One of our favorite places, Red Butte Garden, a botanical center near us and where Chris and I were married has a Halloween activity every year called Garden After Dark that we enjoy. This year it was Alice in Wonderland themed. It was really fun to hunt for gems for our key to the portal to another world, search for white rabbits and enjoy the Queen of Hearts reciting Jabberwocky. They had games like flamingo croquet and giant tea cup decorations and also fun information about plants like there are roses that change color and riddles about flowers and herbs. We had a lot of fun and came home with wildflower seeds and chamomile (tea) seeds.

 

Standard
unschooling

99 degree days

We’ve been at the pool, working on swimming strokes together, as well as going down the water slide there. We’ve been going to the water parks too. It’s good to cool down when it’s hot outside.

They’ve been reading oh so many graphic novels and we got some fun math books to check out.

We’re working through a puzzle I got for my birthday with lovely depictions of the constellations on it. The kids and I have had several discussions about constellations and horoscopes as we look at the pictures on the puzzle. Lilah decided she doesn’t want to be a Libra. She’d rather be something that has an animal representation.

We went to a new place in the mountains with friends called Cataract Gorge, an area full of waterfalls that’s several miles down a very rocky dirt road that felt pretty exciting as we were bumping up and down. The kids played for hours in the water. Gavin hauled driftwood around to create bridges, docks, an aircarrier and a huge ship with lots of customizations (smaller sticks tucked into nooks in a large log). The waterfalls were beautiful too.

We met a new bunch of people for a Magic the Gathering club and were disappointed. The kids were mostly too young to really be able to play and the kids that were of similar ages we didn’t hit it off with. I am so disappointed about this as I was really hoping it would be a good regular activity with a group of peers for Gavin. I am considering other options for providing Gavin (both of them) regular time with kids close to their own ages.

Lilah started a Makerspace class, where she does tinkering projects. So far she’s made a nametag with LED lights as eyes and is working on a notebook.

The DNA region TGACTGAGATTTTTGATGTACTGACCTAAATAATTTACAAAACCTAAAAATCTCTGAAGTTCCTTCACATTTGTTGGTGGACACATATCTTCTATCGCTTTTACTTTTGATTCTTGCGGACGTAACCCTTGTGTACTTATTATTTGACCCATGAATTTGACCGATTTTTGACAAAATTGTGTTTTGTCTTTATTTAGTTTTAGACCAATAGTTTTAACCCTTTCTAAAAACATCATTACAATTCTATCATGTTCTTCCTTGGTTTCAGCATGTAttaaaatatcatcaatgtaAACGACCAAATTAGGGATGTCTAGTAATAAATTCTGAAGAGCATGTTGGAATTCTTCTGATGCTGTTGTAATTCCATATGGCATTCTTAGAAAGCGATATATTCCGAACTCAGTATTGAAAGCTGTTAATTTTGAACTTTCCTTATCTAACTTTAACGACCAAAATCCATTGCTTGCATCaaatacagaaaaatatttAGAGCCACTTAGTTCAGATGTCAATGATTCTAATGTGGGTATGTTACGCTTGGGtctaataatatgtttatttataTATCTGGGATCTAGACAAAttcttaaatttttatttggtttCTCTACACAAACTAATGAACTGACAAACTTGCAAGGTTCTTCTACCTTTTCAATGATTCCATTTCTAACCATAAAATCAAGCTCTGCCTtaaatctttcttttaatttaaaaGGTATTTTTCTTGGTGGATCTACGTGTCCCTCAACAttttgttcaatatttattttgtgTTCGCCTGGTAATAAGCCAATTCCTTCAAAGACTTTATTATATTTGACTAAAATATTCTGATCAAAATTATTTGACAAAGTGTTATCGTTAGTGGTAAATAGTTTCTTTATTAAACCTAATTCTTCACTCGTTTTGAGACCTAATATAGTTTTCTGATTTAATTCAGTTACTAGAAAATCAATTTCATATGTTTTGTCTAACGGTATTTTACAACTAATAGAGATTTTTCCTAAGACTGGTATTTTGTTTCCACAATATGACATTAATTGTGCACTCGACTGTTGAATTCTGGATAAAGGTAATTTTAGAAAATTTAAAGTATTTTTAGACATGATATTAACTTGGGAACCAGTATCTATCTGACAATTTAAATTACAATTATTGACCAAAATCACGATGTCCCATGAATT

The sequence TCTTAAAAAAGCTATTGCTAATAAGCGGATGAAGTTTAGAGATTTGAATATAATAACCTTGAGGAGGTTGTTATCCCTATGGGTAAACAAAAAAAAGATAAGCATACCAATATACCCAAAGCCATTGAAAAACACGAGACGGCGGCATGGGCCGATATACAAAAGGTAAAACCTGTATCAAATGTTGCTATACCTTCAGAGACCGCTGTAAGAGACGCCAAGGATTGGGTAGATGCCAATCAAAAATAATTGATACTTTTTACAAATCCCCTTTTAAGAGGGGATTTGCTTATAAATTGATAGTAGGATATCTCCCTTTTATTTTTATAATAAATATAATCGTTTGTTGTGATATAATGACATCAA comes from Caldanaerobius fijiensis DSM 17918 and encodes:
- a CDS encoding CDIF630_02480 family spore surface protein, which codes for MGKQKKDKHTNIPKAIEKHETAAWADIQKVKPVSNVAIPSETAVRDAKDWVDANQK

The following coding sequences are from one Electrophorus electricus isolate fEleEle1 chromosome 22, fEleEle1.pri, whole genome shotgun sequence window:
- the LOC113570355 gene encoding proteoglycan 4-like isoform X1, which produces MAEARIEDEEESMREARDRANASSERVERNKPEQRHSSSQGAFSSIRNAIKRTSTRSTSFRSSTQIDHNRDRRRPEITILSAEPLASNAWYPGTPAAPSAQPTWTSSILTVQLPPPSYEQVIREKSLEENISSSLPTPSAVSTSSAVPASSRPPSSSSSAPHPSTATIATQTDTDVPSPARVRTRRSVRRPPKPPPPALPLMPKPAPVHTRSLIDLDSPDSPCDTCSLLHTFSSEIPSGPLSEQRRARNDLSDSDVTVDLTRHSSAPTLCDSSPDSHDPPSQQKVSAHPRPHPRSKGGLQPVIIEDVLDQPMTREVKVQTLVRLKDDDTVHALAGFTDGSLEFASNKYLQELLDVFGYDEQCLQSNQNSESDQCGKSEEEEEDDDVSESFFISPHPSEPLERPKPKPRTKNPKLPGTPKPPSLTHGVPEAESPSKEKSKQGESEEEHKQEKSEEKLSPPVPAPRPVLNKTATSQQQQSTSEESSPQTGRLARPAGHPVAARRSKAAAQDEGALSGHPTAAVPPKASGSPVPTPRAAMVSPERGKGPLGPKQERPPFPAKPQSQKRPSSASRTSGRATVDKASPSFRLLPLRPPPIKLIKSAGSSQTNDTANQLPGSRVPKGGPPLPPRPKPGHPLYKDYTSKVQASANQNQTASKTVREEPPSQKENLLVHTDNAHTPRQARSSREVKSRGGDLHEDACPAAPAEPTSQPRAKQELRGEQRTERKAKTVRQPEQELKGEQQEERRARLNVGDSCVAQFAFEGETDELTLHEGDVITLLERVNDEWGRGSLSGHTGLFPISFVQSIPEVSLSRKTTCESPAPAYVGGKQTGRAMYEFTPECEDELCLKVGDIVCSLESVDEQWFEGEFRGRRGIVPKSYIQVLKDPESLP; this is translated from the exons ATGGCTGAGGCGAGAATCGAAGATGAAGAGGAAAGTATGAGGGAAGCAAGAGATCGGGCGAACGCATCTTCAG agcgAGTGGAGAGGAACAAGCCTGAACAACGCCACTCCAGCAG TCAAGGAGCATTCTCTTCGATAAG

She also tried an aerial arts class, where she does acrobatics on long silk pieces hanging from the ceiling. She loved it so much and we’ll be going back often.

We’ve been enjoying harvesting from our garden. This week we picked two green beans, a jalapeno, a pink banana squash, several small pumpkins, cherry tomatoes, a zucchini, a handful of eggplant of various types, a bunch of lemon cucumbers and some basil and Thai basil. Yum! Lilah and I like to check the honeydew and golden melon progress every few days. The biggest melons are about the size of a kids football now. They are less fuzzy than they were. Lilah built a support for one of the honeydews that was dangling in mid air with some sticks and a rock.

Gavin’s been working on some coding, in a new class and on codeacademy.com. He really enjoys solving puzzles and is enjoying messing around with html and css. He says he likes css better because he’s interested in customizing things.

We listened to Charlie and the Chocolate Factory and James and the Giant Peach by Roald Dahl while driving. Such fun! The kids have heard them before but didn’t remember them well. I always have adored how Charlie Bucket’s grandparents have matching names: Joe and Josephine, George and Georgina. So much amusement in those stories.

Lilah’s been working on learning to play the chorus of Let It Go from the Disney film and a song from Moana as well as refining her Yellow Submarine on the keyboard. She’s getting quite good!

Gavin’s been building and rebuilding a Lego Mindstorms robot and then programming it to do different things. It’s huge and very complicated and he’s spent hours working at it. He’s really enjoying working on it.

I’ve been painting a bit. I love it! It’s time consuming but I absolutely love every second even when I despise the results. It’s hard to find the time but oh, so important for me to enjoy, for the kids to see me doing (since it’s one of my big life goals, to make art) and then sometimes they join in either just watching and chatting or sometimes painting too.

I learned back in college that when I make art, most of it is destined for the garbage can. I don’t mean I hate it, though sometimes I do, but I mean it takes a lot of practice, of experimenting, of quantity to create a little quality art. And it doesn’t bother me at all now. Long ago, it really did! Now, I just enjoy the process and enjoy those projects that I value the product too. It’s the making that matters to me. I hope the kids enjoy the making in life too.

Here’s my latest work in progress. I’m still struggling with the texture of acrylic on canvas, but I’m enjoying the struggle.

Here’s Lilah’s latest painting (of a cat, naturally).

 

Standard